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‘I’m convinced there’s nothing legal about any of this’ The whole of Russian mobilization in one man’s story

Source: Bumaga
Mikhail Tereshchenko / TASS

It’s well known by now that Russia’s “partial” (in fact total) mobilization affected many beyond the reserves and people with prior combat experience, the groups Vladimir Putin said would be called up in his September 21 announcement. There are many instances of summonses arriving for people who are entitled to an exemption, like fathers of multiple children and people with serious health conditions. It happened to 28-year-old Egor (his name has been changed) who was drafted in Petersburg though he has kidney disease. He was sent to a military training camp where, he says, one conscript committed suicide and two others died of heart attacks. The publication Bumaga spoke to Egor and found out how he was called up and how he avoided being sent to the front. Here, with Bumaga’s permission, is Egor’s account.

Egor’s health problems started during his mandatory military service, though he should have been exempt

In the middle of the 2010s I did my mandatory service, even though I shouldn’t have been called up. Even during the initial medical exam (which all men undergo in order to get a registration certificate), I had headaches and a number of issues related to the arteries that supply blood to the brain, the consequences of a brain hemorrhage. Earlier, in the 2000s, I received disability status for about two years following a traumatic head and spinal injury.

When I was called up at that point, the medical commission was really hesitant. But in the end, based on the fact that one of my conditions had mysteriously disappeared (though I still had it the year before), they decided I should serve.

As I explained later, the medics didn’t note anywhere that I had a history of cerebral hemorrhage or issues with blood supply to the brain. I was assigned to a fitness group for conscripts with diseases that do not prevent military service. That, of course, was itself a violation. During my mandatory service, because of bad drinking water and cold, I developed kidney problems. At the time they seemed insignificant.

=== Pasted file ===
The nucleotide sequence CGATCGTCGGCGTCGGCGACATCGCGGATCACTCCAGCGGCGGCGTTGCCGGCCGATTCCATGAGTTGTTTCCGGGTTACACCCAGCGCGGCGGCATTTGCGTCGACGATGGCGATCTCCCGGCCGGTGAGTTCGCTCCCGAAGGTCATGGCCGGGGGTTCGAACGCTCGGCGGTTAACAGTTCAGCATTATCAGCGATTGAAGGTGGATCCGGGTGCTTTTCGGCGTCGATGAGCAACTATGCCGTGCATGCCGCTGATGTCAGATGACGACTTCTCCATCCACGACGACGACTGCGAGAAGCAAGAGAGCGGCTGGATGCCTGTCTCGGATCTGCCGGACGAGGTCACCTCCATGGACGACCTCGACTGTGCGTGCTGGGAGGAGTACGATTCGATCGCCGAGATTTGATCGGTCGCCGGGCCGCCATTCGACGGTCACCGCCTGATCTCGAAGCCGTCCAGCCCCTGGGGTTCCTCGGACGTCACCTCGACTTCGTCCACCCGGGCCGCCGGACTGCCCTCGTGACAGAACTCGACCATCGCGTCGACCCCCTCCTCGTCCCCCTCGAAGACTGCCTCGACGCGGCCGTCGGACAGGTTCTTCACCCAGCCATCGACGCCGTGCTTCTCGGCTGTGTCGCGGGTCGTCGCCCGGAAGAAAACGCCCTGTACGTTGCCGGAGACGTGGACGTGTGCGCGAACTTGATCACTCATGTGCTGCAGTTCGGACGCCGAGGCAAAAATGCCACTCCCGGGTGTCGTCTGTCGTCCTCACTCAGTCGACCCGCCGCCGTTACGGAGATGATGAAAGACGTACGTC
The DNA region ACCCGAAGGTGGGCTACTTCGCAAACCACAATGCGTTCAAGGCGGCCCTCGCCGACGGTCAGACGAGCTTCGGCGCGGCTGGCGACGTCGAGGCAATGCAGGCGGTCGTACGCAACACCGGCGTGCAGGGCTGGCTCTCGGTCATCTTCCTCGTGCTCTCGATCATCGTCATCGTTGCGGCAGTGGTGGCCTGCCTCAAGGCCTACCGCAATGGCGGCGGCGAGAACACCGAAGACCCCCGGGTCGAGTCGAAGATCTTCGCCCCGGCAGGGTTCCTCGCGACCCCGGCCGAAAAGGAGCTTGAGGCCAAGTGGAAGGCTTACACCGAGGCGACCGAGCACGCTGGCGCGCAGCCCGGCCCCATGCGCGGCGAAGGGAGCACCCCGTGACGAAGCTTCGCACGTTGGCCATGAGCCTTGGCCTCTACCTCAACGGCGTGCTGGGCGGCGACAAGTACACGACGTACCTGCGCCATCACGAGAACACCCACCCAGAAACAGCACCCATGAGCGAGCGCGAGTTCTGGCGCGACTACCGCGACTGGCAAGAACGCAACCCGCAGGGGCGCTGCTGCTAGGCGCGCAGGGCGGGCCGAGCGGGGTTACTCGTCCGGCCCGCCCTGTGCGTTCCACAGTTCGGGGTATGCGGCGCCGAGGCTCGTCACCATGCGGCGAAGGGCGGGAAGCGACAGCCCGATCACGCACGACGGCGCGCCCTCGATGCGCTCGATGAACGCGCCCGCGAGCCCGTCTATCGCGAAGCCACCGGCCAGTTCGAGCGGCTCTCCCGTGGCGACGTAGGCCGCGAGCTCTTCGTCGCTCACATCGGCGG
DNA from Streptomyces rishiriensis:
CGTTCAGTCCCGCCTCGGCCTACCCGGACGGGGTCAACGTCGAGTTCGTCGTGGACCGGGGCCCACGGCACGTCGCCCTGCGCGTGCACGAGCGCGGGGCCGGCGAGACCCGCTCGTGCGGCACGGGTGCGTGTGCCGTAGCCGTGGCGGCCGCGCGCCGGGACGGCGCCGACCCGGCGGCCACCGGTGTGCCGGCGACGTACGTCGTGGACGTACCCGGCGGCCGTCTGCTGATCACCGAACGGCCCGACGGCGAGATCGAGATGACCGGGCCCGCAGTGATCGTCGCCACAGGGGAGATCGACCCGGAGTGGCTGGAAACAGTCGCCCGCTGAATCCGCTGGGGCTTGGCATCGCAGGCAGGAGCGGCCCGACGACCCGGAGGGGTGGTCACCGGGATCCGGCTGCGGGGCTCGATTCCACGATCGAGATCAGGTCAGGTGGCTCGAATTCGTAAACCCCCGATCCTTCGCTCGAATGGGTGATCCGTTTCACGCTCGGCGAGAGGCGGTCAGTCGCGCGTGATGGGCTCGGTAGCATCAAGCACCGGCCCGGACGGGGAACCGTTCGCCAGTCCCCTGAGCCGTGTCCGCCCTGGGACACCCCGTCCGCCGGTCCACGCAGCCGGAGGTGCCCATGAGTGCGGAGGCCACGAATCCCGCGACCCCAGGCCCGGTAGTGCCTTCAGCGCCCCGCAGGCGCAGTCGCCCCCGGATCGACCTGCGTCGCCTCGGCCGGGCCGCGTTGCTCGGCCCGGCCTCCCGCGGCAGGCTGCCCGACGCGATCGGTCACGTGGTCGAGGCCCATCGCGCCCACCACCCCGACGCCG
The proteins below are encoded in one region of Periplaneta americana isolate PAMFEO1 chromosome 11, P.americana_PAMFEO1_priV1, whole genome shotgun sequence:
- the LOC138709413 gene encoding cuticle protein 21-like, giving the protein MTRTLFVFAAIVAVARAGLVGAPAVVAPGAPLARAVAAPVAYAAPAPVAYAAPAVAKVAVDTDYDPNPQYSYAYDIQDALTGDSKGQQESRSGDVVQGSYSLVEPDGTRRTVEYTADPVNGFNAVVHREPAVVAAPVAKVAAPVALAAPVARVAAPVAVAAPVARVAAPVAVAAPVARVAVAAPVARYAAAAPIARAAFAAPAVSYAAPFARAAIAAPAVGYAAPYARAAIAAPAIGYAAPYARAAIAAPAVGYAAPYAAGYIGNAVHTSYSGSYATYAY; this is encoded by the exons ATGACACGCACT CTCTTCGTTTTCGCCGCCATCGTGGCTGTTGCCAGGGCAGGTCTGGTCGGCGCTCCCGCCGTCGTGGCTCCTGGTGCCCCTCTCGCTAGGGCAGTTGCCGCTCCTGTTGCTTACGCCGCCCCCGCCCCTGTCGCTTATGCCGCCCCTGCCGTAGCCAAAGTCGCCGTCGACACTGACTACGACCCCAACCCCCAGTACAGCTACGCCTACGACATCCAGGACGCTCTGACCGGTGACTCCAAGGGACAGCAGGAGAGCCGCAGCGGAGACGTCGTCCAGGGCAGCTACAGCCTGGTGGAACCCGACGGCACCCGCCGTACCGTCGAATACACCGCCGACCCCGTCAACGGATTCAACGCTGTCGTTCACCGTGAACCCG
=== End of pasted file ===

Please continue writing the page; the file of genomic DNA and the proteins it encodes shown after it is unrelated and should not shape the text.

Before conscription, my kidneys were totally normal. About a year after my mandatory service, I was looking for work and discovered health problems during a physical exam for Russian Railways. They suspected kidney stones. At the end of the 2010s I was hospitalized for the first time with acute pain and obstruction of the urinary tract.

Now whoever is to blame can’t be found. But I personally think the root of the evil lies primarily with the draft commission, which sent me to mandatory service.

I still have problems with my head – I have frequent, severe headaches. I’ve fainted on the metro. In 12 years it’s happened seven or eight times.

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Egor was drafted with a summons signed by another person, and sent to a unit without another exam

In my civilian life I sell children’s wheelchairs, and also as a hobby, mostly for free, I give psychological consultations.

[In September 2022] I got a summons that another person had already signed (he rents an apartment that’s registered to me). 

I was not pleased. But I didn’t hide from anyone, I appeared as the summons said with a packet of documents. I wanted to explain the mistake at the enlistment office: I can’t be drafted because of a large number of health issues. [Bumaga’s editors have seen copies of Egor’s medical records and they support his claim that he is unfit for mobilization.] The military commissar refused to listen to me and announced that they’d do another exam on the unit in Kamenka. [The medical examination should have been carried out in the enlistment office.]

I wound up in Kamenka, where the unit was stationed, at the end of September. Town representatives told me that I would be serving in the infantry, even though it was incompatible with my diagnoses. I’ll be in constant pain if I serve in open areas in fall or winter. But they assured me that the medical commission would start working only on October 3.

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The atmosphere on the unit where at least three conscripts died